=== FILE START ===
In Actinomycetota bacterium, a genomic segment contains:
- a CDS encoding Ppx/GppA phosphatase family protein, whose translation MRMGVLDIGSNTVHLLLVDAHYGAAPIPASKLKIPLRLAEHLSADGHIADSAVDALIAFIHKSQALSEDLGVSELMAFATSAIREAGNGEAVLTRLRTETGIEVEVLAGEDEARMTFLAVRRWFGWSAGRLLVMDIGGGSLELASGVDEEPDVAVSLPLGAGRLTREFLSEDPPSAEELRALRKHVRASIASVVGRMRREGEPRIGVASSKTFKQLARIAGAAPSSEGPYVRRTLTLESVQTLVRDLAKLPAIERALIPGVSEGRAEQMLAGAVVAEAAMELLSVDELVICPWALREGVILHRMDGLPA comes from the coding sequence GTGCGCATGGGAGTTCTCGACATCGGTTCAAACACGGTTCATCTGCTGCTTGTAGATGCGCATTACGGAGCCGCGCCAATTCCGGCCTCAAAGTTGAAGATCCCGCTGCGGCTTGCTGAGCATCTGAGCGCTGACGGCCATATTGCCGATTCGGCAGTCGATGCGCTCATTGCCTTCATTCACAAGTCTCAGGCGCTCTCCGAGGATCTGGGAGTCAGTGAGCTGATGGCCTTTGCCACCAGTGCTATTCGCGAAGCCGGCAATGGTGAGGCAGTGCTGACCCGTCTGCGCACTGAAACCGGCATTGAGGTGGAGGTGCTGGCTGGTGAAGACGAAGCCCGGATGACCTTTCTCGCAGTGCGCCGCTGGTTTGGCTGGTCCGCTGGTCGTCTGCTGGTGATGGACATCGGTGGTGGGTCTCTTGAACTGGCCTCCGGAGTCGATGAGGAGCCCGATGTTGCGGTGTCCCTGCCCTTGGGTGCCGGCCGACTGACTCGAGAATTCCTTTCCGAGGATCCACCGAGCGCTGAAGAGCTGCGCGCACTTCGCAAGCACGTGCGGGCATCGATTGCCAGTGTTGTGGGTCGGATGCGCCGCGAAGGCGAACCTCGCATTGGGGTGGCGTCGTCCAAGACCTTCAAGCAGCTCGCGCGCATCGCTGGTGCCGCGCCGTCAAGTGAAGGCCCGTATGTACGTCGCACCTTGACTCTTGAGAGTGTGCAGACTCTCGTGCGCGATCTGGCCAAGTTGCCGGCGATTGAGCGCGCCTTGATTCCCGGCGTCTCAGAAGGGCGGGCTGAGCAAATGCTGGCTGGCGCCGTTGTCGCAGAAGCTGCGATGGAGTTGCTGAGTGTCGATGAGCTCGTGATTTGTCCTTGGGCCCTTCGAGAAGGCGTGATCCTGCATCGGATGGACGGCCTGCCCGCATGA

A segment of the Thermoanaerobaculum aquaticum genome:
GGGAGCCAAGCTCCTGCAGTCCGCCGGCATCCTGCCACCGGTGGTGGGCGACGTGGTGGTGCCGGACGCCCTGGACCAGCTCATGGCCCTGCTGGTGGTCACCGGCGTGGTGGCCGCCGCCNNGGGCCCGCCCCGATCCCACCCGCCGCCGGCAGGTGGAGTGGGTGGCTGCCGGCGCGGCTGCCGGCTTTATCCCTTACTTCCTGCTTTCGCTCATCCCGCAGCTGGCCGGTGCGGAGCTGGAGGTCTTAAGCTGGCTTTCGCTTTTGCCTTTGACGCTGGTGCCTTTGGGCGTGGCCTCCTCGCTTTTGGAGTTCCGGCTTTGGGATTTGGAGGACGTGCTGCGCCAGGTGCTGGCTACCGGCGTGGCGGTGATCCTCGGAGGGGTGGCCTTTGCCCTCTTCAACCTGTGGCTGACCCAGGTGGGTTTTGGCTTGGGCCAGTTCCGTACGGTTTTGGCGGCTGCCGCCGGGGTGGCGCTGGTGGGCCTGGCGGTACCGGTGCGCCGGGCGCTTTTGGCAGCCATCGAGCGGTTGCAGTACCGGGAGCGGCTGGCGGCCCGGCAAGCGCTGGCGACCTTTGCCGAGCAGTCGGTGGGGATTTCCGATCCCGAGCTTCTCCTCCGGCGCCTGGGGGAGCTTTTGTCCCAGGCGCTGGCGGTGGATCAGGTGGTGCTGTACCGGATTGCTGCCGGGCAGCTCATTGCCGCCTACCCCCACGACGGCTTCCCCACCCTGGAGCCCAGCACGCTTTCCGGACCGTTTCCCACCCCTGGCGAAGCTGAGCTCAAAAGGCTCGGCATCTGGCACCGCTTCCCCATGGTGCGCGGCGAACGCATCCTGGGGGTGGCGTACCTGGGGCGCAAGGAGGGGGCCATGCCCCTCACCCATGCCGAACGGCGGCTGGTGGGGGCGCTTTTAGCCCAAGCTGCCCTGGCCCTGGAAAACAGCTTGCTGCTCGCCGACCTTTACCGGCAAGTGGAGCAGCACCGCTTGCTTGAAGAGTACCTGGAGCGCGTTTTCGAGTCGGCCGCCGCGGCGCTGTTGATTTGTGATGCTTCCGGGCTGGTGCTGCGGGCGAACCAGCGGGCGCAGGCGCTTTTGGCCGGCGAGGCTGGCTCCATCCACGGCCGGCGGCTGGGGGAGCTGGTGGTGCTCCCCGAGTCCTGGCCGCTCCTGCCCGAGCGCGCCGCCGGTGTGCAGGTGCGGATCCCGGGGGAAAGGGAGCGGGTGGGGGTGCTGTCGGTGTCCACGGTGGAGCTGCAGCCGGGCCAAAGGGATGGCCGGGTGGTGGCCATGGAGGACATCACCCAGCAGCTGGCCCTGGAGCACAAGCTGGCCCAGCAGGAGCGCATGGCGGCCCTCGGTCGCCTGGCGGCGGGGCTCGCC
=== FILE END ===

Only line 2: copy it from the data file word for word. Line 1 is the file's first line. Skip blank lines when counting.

- a CDS encoding Ppx/GppA phosphatase family protein, whose translation MRMGVLDIGSNTVHLLLVDAHYGAAPIPASKLKIPLRLAEHLSADGHIADSAVDALIAFIHKSQALSEDLGVSELMAFATSAIREAGNGEAVLTRLRTETGIEVEVLAGEDEARMTFLAVRRWFGWSAGRLLVMDIGGGSLELASGVDEEPDVAVSLPLGAGRLTREFLSEDPPSAEELRALRKHVRASIASVVGRMRREGEPRIGVASSKTFKQLARIAGAAPSSEGPYVRRTLTLESVQTLVRDLAKLPAIERALIPGVSEGRAEQMLAGAVVAEAAMELLSVDELVICPWALREGVILHRMDGLPA comes from the coding sequence GTGCGCATGGGAGTTCTCGACATCGGTTCAAACACGGTTCATCTGCTGCTTGTAGATGCGCATTACGGAGCCGCGCCAATTCCGGCCTCAAAGTTGAAGATCCCGCTGCGGCTTGCTGAGCATCTGAGCGCTGACGGCCATATTGCCGATTCGGCAGTCGATGCGCTCATTGCCTTCATTCACAAGTCTCAGGCGCTCTCCGAGGATCTGGGAGTCAGTGAGCTGATGGCCTTTGCCACCAGTGCTATTCGCGAAGCCGGCAATGGTGAGGCAGTGCTGACCCGTCTGCGCACTGAAACCGGCATTGAGGTGGAGGTGCTGGCTGGTGAAGACGAAGCCCGGATGACCTTTCTCGCAGTGCGCCGCTGGTTTGGCTGGTCCGCTGGTCGTCTGCTGGTGATGGACATCGGTGGTGGGTCTCTTGAACTGGCCTCCGGAGTCGATGAGGAGCCCGATGTTGCGGTGTCCCTGCCCTTGGGTGCCGGCCGACTGACTCGAGAATTCCTTTCCGAGGATCCACCGAGCGCTGAAGAGCTGCGCGCACTTCGCAAGCACGTGCGGGCATCGATTGCCAGTGTTGTGGGTCGGATGCGCCGCGAAGGCGAACCTCGCATTGGGGTGGCGTCGTCCAAGACCTTCAAGCAGCTCGCGCGCATCGCTGGTGCCGCGCCGTCAAGTGAAGGCCCGTATGTACGTCGCACCTTGACTCTTGAGAGTGTGCAGACTCTCGTGCGCGATCTGGCCAAGTTGCCGGCGATTGAGCGCGCCTTGATTCCCGGCGTCTCAGAAGGGCGGGCTGAGCAAATGCTGGCTGGCGCCGTTGTCGCAGAAGCTGCGATGGAGTTGCTGAGTGTCGATGAGCTCGTGATTTGTCCTTGGGCCCTTCGAGAAGGCGTGATCCTGCATCGGATGGACGGCCTGCCCGCATGA